DeGolyer Library SMU Archives

Joining the SMU Community

Preparing students to join college life has always been a concern to university administrators.

In 1915 (and for some years after), freshmen at SMU were called “Fish.” During that first spring semester, seniors pranked two unsuspecting classes with fake finals.  As early as 1919, incoming freshman had mandatory psychological tests. These tests (although updated) remained in place until the mid-1970s.

The first formal freshman orientation was in 1924 and it lasted one day.  It began with a devotional exercise, and President Charles Selecman spoke on the ideals and traditions of SMU.  By 1928 that freshman day had expanded into a five-day-long orientation.

Beanies were a part of freshman life from 1916 until 1963. The first-year student were required to wear beanies until the end of the fall semester or if SMU won the homecoming game—whichever came first.  Beanies had one’s name printed on the front of the hat—and were not the most “fashion-forward” items.  Anyone caught not wearing their beanie was tossed into the fountain.   In 1963, a beanie cost $1.28.


In a book called, “The Freshman Girl,” published in 1925, there was no talk about a formal orientation program, but deans and professors from different colleges and universities discussed how to acclimate new students on how to study, survive social life, budget, and take care of their health.  “There are few groups of human beings more interesting than a class of schoolgirls going out into the new world of college or of society. There are few hearts of men or women that do not yearn toward them, longing to help them….”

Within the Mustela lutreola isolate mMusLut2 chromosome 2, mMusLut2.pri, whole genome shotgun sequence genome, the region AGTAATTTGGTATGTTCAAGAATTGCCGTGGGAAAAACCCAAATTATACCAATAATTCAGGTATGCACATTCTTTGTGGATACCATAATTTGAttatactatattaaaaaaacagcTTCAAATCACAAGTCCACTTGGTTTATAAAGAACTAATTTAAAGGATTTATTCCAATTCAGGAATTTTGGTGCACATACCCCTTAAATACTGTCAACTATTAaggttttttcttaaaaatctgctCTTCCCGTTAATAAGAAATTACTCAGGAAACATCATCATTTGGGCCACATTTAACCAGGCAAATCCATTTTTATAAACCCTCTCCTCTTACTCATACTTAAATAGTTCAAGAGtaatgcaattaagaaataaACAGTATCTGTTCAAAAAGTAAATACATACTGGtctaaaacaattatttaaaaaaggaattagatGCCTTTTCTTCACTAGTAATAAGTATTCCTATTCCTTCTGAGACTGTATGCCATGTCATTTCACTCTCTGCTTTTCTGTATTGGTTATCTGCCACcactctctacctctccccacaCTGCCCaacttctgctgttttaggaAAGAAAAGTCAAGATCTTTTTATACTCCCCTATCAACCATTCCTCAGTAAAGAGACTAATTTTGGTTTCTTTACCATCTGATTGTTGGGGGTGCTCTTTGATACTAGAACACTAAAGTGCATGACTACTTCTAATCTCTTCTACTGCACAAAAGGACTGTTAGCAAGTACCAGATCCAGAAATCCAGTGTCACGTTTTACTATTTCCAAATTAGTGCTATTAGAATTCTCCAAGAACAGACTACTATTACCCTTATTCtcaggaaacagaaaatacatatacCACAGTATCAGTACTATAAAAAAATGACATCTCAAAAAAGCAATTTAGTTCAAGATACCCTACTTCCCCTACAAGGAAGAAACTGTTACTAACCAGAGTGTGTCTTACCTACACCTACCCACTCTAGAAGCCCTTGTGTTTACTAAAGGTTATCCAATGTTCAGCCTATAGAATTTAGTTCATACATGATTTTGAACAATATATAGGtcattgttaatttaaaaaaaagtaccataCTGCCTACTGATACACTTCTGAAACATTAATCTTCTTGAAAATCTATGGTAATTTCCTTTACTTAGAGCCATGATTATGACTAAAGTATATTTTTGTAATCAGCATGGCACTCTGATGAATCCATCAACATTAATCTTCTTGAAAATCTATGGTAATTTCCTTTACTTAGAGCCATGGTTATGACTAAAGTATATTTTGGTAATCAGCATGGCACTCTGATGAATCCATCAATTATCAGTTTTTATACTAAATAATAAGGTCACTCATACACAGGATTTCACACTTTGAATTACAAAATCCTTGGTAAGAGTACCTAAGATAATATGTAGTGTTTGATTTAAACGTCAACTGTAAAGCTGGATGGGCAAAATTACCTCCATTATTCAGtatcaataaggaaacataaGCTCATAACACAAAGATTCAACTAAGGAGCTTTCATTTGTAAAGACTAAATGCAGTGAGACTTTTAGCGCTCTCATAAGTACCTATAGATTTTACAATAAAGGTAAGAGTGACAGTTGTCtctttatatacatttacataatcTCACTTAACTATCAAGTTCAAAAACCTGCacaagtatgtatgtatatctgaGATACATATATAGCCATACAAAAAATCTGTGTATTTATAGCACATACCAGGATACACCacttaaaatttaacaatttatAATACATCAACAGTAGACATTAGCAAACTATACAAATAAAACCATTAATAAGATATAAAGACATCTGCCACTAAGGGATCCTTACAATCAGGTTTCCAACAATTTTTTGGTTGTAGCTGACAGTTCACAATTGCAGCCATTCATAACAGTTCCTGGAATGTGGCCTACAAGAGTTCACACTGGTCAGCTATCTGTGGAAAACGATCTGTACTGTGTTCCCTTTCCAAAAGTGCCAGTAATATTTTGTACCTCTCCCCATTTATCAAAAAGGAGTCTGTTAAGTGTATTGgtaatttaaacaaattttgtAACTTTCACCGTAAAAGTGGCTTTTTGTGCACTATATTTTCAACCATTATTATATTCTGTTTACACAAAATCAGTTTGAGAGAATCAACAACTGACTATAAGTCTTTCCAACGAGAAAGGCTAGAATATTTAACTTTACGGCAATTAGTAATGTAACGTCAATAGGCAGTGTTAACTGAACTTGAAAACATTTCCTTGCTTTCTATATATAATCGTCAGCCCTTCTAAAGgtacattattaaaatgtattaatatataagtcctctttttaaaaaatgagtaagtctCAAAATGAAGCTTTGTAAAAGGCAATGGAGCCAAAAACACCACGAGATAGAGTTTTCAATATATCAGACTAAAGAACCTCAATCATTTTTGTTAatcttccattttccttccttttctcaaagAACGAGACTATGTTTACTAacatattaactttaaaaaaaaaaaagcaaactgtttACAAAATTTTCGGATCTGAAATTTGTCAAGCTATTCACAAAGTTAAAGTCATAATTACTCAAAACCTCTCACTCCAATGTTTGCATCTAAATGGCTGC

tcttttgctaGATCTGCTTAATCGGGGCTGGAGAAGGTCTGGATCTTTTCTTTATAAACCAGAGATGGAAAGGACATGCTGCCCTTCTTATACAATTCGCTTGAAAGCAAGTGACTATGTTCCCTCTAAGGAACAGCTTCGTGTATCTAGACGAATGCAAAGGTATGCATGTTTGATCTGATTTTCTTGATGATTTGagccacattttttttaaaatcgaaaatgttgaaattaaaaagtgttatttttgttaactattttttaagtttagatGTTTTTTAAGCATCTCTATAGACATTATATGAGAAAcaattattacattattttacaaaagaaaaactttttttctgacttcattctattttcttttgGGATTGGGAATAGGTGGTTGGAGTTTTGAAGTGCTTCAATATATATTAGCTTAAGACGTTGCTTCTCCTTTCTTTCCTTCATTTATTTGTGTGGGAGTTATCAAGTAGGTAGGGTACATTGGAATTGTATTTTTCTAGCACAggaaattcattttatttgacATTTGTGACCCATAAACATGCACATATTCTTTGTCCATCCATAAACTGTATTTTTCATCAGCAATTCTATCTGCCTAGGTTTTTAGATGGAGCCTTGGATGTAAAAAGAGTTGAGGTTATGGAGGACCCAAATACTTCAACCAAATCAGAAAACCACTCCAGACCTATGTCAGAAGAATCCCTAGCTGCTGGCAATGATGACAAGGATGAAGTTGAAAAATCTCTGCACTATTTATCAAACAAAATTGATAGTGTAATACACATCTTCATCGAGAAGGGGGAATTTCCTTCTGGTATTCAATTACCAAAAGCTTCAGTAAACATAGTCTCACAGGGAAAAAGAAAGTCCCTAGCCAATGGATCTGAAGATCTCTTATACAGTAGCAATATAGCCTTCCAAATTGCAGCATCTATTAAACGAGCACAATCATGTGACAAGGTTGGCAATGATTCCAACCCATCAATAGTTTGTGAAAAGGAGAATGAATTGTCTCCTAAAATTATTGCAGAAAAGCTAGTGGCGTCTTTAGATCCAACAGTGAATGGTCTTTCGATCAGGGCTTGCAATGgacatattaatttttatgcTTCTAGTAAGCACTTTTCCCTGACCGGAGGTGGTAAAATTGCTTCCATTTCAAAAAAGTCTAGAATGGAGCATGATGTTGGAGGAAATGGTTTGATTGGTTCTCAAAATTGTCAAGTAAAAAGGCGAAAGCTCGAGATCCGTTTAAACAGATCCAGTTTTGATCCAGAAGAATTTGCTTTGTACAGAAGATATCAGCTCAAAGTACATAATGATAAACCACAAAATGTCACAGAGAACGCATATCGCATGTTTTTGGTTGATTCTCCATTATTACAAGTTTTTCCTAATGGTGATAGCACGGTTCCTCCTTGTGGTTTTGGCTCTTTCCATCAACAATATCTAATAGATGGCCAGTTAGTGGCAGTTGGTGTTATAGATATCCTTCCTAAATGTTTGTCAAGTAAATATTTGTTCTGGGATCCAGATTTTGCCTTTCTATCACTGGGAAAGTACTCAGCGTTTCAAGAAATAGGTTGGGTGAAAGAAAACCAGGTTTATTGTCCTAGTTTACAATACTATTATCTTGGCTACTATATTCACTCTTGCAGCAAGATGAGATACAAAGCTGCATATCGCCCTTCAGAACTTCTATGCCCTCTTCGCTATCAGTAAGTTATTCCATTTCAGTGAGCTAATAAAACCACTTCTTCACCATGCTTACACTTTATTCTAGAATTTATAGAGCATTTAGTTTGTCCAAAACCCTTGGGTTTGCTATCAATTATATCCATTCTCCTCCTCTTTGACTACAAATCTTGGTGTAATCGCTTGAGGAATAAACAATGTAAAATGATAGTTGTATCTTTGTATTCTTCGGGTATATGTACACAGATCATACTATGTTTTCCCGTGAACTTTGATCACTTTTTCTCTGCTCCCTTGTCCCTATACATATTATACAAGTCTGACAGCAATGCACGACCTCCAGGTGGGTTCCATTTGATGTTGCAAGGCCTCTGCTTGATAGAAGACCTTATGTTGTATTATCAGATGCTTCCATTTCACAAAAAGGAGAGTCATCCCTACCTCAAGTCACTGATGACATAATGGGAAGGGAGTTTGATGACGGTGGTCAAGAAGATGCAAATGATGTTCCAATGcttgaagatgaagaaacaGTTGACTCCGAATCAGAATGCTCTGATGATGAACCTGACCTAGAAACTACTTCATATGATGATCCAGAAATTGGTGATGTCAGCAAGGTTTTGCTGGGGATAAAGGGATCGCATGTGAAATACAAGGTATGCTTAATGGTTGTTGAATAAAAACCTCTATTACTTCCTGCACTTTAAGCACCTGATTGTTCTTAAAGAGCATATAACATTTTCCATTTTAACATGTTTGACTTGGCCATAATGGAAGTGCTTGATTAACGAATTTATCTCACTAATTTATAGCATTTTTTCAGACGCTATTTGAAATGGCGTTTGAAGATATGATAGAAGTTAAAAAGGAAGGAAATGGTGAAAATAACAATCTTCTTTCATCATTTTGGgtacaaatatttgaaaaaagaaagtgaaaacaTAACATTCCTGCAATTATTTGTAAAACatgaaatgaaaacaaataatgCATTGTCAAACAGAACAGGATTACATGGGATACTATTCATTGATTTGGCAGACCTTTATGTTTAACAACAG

Fifty years ago, in 1967, the SMU’s orientation process included a Tuesday to Sunday program-filled schedule.

Freshman in 1967 moved in to their dorm rooms on Tuesday morning. After their first lunch in the cafeteria, they were welcomed in an assembly by Provost Neill McFarland.  Another meeting at 7 pm introduced the group to the Student President.  At 10 pm, men in their dorms, women in theirs, learned their “respective rights and privileges.” Wednesday and Thursday students pored over physical and psychological exams deeming them “fit to be a Mustang.” An all-university street dance was held Thursday night behind Boaz Hall. On Friday, students registered for their first semester of classes.  After learning the SMU cheers on Saturday, students attended a 10 pm until midnight dance. Women had a special curfew of 1 am that night.  On Sunday, students went to religious services.